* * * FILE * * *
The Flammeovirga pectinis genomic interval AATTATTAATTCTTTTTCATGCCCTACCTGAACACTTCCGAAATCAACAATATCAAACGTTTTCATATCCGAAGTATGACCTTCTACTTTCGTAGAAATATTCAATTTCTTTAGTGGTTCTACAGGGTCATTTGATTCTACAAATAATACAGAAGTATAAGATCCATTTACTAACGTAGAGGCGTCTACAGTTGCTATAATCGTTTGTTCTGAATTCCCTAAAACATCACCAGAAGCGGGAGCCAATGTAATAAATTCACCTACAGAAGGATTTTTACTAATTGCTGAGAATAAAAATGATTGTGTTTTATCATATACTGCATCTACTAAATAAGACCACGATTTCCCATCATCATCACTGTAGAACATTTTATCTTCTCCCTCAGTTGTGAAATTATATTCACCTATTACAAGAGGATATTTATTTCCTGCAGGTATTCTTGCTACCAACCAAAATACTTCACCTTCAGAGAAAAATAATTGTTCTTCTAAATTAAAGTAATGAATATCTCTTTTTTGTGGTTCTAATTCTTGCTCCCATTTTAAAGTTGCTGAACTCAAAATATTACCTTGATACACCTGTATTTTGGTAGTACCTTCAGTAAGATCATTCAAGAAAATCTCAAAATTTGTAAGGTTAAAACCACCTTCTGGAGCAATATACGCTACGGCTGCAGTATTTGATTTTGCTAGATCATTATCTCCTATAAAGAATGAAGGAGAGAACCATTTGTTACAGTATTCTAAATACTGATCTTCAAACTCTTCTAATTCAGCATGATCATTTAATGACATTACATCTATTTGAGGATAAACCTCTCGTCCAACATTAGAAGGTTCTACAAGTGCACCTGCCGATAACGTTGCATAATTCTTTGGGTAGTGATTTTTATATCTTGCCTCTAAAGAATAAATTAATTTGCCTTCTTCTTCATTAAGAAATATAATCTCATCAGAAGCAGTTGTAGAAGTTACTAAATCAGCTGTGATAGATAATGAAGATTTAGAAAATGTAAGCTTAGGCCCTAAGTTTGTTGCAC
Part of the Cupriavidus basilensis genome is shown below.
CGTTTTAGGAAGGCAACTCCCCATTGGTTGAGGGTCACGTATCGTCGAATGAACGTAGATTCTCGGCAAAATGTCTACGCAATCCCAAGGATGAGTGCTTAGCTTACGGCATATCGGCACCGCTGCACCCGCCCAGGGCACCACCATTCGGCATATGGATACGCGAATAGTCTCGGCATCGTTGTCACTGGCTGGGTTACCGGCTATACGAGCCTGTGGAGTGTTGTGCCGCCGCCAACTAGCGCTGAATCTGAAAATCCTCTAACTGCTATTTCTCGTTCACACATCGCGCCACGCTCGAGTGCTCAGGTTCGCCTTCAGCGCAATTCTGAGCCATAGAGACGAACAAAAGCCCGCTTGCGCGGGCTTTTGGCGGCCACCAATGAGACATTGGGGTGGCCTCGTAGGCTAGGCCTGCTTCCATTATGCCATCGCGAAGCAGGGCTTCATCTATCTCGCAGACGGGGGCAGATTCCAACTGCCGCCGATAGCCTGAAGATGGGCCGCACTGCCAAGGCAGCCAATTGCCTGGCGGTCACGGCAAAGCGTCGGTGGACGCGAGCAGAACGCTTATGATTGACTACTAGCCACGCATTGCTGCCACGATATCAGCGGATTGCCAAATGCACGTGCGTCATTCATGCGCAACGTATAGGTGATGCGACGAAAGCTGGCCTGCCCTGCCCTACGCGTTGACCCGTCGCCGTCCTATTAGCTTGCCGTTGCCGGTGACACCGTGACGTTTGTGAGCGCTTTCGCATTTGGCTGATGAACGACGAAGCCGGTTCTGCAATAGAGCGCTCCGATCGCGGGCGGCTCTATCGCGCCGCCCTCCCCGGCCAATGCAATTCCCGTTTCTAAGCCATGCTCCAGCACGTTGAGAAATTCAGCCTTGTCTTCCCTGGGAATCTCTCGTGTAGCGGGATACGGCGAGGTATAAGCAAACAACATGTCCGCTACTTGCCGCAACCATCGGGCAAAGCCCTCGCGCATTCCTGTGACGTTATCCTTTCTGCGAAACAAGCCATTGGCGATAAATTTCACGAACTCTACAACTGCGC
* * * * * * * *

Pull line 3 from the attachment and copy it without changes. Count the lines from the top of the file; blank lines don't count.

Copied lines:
CGTTTTAGGAAGGCAACTCCCCATTGGTTGAGGGTCACGTATCGTCGAATGAACGTAGATTCTCGGCAAAATGTCTACGCAATCCCAAGGATGAGTGCTTAGCTTACGGCATATCGGCACCGCTGCACCCGCCCAGGGCACCACCATTCGGCATATGGATACGCGAATAGTCTCGGCATCGTTGTCACTGGCTGGGTTACCGGCTATACGAGCCTGTGGAGTGTTGTGCCGCCGCCAACTAGCGCTGAATCTGAAAATCCTCTAACTGCTATTTCTCGTTCACACATCGCGCCACGCTCGAGTGCTCAGGTTCGCCTTCAGCGCAATTCTGAGCCATAGAGACGAACAAAAGCCCGCTTGCGCGGGCTTTTGGCGGCCACCAATGAGACATTGGGGTGGCCTCGTAGGCTAGGCCTGCTTCCATTATGCCATCGCGAAGCAGGGCTTCATCTATCTCGCAGACGGGGGCAGATTCCAACTGCCGCCGATAGCCTGAAGATGGGCCGCACTGCCAAGGCAGCCAATTGCCTGGCGGTCACGGCAAAGCGTCGGTGGACGCGAGCAGAACGCTTATGATTGACTACTAGCCACGCATTGCTGCCACGATATCAGCGGATTGCCAAATGCACGTGCGTCATTCATGCGCAACGTATAGGTGATGCGACGAAAGCTGGCCTGCCCTGCCCTACGCGTTGACCCGTCGCCGTCCTATTAGCTTGCCGTTGCCGGTGACACCGTGACGTTTGTGAGCGCTTTCGCATTTGGCTGATGAACGACGAAGCCGGTTCTGCAATAGAGCGCTCCGATCGCGGGCGGCTCTATCGCGCCGCCCTCCCCGGCCAATGCAATTCCCGTTTCTAAGCCATGCTCCAGCACGTTGAGAAATTCAGCCTTGTCTTCCCTGGGAATCTCTCGTGTAGCGGGATACGGCGAGGTATAAGCAAACAACATGTCCGCTACTTGCCGCAACCATCGGGCAAAGCCCTCGCGCATTCCTGTGACGTTATCCTTTCTGCGAAACAAGCCATTGGCGATAAATTTCACGAACTCTACAACTGCGC